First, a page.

Alan Jones (1985) Soul Making: The Desert Way of Spirituality (San Francisco: HarperSan Franciso). The Very Reverend Alan Jones has been the Dean of Grace Cathedral (Episcopal) in San Francisco (1985 -2009). Previously, he served as the Stephen F. Bayne Professor of Ascetical Theology at the General Theological Seminary in New York City from 1972 – 1982. During his tenure, he founded and was the first director of the Center for Christian Spirituality at General Theological Seminary .
LOOK, WEEP, LIVE is how Jones summaries the Desert spirituality. Looking is seeing beyond the superficiality and delusions of our lives. Weeping is the “gifts of tears” of the desert fathers and mothers. It is the tears from the breaking down of our illusions and becoming aware of our sinfulness and brokenness. Living in desert spirituality is to live a life for God, free of attachment to the material things of the world, focusing on what is eternal and holy. Jones describes certain aspects of desert spirituality very well, showing a wide scope and depth of knowledge in other traditions when he draws upon their koan and stories to illustrate certain points.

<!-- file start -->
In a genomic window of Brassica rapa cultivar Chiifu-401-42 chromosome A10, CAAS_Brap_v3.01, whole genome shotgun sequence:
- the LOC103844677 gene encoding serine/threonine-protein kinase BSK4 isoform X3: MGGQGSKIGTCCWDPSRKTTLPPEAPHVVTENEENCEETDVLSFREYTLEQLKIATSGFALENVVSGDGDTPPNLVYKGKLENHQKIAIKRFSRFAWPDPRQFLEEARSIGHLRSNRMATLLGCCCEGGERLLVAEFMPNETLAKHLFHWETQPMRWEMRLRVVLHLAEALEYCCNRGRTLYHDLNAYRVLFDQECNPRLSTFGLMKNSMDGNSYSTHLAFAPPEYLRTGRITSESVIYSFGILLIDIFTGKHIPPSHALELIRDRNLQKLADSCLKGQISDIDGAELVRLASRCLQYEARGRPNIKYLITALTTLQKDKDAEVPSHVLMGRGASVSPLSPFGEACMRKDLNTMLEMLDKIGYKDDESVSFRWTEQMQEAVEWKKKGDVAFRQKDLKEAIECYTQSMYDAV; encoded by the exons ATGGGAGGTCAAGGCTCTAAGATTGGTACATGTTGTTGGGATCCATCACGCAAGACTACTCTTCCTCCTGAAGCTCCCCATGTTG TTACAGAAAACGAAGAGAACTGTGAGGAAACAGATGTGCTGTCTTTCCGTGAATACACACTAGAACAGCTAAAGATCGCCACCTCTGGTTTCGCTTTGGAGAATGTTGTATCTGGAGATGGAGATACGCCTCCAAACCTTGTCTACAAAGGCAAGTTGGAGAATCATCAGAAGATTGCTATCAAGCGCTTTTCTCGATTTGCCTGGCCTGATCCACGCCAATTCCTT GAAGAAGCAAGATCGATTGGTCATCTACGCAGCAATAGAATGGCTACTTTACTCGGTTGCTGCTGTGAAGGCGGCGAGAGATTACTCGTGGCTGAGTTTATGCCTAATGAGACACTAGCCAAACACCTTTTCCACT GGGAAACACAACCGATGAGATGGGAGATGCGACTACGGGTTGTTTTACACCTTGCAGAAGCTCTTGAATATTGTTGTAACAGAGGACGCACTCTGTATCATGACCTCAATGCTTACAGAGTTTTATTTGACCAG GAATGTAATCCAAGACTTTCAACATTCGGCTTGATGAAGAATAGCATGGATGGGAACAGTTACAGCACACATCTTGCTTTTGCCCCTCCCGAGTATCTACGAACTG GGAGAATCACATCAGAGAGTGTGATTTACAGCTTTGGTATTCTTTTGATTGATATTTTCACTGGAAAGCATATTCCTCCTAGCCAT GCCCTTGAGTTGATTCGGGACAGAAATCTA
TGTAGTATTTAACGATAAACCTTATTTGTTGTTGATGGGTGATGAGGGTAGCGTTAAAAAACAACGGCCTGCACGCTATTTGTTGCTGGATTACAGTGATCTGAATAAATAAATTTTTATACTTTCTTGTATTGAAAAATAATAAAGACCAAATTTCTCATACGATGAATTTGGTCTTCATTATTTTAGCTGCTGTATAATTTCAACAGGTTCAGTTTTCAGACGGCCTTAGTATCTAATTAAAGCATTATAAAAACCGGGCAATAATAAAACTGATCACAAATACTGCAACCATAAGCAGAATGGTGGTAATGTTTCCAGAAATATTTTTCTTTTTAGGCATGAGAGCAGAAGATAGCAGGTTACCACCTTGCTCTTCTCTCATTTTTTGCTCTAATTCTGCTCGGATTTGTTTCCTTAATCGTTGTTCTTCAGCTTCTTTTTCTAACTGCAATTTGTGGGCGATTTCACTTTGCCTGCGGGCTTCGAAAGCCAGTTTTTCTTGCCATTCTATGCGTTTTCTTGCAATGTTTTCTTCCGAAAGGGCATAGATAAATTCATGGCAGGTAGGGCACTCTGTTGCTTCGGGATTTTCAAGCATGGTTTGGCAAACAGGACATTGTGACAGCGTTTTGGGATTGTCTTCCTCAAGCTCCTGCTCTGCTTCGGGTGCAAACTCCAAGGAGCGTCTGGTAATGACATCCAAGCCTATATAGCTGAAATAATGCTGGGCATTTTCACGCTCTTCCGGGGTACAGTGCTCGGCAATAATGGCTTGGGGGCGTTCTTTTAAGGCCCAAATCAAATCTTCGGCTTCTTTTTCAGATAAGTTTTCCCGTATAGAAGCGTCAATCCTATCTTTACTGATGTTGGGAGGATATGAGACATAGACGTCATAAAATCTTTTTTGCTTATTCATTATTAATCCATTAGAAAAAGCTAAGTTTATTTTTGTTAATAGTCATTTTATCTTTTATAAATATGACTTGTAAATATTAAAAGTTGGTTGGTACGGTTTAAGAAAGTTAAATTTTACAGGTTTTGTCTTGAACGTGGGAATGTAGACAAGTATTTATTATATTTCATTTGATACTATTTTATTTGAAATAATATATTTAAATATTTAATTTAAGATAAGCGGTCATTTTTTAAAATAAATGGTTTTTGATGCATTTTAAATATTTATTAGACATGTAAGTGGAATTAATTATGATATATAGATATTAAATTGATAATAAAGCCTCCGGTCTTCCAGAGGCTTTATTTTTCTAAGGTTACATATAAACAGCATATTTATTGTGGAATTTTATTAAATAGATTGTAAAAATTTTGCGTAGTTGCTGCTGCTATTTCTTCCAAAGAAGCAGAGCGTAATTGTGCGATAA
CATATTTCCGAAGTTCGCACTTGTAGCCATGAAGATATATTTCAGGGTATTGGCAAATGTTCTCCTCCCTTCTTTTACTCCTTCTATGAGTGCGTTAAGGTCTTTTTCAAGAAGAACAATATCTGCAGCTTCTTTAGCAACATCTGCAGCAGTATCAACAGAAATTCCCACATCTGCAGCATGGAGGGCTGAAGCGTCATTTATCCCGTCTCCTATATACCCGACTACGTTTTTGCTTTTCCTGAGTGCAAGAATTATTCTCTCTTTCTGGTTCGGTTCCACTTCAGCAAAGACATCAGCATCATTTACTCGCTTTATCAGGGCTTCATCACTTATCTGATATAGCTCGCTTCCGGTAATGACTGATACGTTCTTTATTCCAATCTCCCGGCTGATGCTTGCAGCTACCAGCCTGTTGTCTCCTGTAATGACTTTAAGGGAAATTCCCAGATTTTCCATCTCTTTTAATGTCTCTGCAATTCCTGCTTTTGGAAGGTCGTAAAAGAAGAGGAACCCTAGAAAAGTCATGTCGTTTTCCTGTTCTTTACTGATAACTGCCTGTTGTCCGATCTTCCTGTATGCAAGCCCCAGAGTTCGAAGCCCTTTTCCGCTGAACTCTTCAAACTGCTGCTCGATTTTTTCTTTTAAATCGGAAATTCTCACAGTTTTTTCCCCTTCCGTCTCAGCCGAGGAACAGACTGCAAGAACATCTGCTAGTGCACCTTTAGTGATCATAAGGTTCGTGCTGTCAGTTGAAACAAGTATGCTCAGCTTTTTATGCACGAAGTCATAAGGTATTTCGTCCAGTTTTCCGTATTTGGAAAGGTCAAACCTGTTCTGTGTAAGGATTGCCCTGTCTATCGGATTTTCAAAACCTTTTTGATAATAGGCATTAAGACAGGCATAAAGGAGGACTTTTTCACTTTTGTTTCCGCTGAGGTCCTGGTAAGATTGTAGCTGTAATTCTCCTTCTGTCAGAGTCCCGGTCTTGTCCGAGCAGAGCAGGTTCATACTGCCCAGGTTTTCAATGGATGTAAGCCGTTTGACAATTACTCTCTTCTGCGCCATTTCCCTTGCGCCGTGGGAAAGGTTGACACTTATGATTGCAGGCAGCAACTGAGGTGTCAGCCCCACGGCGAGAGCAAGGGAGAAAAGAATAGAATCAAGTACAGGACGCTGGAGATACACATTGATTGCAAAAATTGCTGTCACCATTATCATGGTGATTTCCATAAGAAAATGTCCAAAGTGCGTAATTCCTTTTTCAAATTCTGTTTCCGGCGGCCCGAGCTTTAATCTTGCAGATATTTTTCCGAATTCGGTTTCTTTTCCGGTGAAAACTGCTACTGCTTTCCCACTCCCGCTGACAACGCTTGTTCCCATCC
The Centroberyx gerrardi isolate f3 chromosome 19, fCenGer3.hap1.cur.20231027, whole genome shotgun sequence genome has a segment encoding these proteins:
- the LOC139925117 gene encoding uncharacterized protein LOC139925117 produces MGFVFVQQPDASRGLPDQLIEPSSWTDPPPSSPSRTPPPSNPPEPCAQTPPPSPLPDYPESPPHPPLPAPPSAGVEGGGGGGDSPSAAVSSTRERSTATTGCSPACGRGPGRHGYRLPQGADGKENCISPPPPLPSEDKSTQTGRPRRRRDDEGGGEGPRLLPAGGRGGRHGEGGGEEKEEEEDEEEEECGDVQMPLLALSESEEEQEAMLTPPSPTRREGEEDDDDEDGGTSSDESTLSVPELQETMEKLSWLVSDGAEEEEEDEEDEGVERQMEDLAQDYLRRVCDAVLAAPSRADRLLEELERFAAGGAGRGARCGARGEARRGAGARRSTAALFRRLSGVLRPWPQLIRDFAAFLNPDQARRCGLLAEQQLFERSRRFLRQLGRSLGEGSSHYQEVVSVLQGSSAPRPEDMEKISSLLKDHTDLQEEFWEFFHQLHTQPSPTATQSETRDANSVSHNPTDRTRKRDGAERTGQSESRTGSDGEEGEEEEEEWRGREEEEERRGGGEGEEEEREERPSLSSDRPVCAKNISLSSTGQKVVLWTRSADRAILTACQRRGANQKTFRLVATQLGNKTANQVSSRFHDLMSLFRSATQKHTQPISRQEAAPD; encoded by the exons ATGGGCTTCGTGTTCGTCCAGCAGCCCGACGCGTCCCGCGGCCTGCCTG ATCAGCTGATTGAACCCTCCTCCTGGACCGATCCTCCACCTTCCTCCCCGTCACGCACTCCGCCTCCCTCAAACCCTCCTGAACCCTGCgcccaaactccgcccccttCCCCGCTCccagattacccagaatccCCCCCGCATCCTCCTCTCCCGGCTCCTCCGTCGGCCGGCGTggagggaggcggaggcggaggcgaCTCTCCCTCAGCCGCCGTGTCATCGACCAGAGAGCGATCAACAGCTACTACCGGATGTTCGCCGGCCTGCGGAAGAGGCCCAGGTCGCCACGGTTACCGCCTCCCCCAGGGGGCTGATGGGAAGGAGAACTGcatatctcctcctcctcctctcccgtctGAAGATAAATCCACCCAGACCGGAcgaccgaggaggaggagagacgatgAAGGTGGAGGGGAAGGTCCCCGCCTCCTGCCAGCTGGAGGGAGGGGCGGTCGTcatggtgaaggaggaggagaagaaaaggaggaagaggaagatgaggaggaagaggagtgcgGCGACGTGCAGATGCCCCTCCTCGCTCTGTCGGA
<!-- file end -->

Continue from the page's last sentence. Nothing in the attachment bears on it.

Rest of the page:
What impresses is when Jones compares and likens desert spirituality to psychoanalysis. There may be commonality between the two approaches but whether desert spirituality may be reduced to the agnostic approach of psychoanalysis is questionable. The commonality of desert spirituality and psychoanalysis according to Jones are:
(1) The need for detachment.
(2) The belief that nothing is accidental.
(3) The fact that we are not as free as we think we are.
(4) The conviction that remembering is an important part of growth.
(5) The belief that while we have to do much of what we do alone, companionship is essential.
(6) The necessity of contemplative commitment.
(7) An appreciation of our ‘fallenness.’
(8) The mystery of having to let go of the things and people we love the most. (p.48)
Jones posites correctly that love is the foundational emotion or force in desert spirituality and whether to love or not is a choice. “The desert believer chooses Jesus and is chosen by him,” states Jones, “And this choosing becomes a way of knowing, loving, and living that knows no end. Soul making is a matter of choosing the reality of love by which all other realities are tested as if by fire.” (p.209).
This is an excellent book on desert spirituality, one of the most challenging among the many forms of Christian spiritualites. It is worthwhile to buy and read, and reread for the many gems buried in the desert sand.